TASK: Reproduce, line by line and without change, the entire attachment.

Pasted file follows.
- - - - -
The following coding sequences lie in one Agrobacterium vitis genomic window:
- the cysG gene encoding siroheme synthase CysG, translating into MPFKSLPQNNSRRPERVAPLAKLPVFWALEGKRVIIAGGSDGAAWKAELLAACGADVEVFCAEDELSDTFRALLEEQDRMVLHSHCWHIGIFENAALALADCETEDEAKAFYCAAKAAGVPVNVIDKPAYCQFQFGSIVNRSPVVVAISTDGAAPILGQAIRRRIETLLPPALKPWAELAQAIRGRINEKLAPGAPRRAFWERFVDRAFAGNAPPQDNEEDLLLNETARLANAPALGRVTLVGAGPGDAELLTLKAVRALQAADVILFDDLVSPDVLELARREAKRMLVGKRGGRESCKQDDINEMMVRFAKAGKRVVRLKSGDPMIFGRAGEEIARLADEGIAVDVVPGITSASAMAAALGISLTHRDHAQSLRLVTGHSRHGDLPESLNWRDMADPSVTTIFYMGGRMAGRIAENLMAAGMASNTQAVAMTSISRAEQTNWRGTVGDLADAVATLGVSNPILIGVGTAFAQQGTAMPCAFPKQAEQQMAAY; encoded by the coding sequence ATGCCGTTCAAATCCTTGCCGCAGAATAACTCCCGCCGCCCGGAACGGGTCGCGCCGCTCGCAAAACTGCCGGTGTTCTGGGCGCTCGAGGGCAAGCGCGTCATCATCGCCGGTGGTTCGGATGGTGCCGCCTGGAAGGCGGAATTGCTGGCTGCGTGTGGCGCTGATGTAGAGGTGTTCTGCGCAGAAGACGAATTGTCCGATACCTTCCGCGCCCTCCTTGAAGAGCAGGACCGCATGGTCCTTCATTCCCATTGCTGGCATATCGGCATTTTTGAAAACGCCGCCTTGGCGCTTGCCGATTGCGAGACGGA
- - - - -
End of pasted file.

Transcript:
The following coding sequences lie in one Agrobacterium vitis genomic window:
- the cysG gene encoding siroheme synthase CysG, translating into MPFKSLPQNNSRRPERVAPLAKLPVFWALEGKRVIIAGGSDGAAWKAELLAACGADVEVFCAEDELSDTFRALLEEQDRMVLHSHCWHIGIFENAALALADCETEDEAKAFYCAAKAAGVPVNVIDKPAYCQFQFGSIVNRSPVVVAISTDGAAPILGQAIRRRIETLLPPALKPWAELAQAIRGRINEKLAPGAPRRAFWERFVDRAFAGNAPPQDNEEDLLLNETARLANAPALGRVTLVGAGPGDAELLTLKAVRALQAADVILFDDLVSPDVLELARREAKRMLVGKRGGRESCKQDDINEMMVRFAKAGKRVVRLKSGDPMIFGRAGEEIARLADEGIAVDVVPGITSASAMAAALGISLTHRDHAQSLRLVTGHSRHGDLPESLNWRDMADPSVTTIFYMGGRMAGRIAENLMAAGMASNTQAVAMTSISRAEQTNWRGTVGDLADAVATLGVSNPILIGVGTAFAQQGTAMPCAFPKQAEQQMAAY; encoded by the coding sequence ATGCCGTTCAAATCCTTGCCGCAGAATAACTCCCGCCGCCCGGAACGGGTCGCGCCGCTCGCAAAACTGCCGGTGTTCTGGGCGCTCGAGGGCAAGCGCGTCATCATCGCCGGTGGTTCGGATGGTGCCGCCTGGAAGGCGGAATTGCTGGCTGCGTGTGGCGCTGATGTAGAGGTGTTCTGCGCAGAAGACGAATTGTCCGATACCTTCCGCGCCCTCCTTGAAGAGCAGGACCGCATGGTCCTTCATTCCCATTGCTGGCATATCGGCATTTTTGAAAACGCCGCCTTGGCGCTTGCCGATTGCGAGACGGA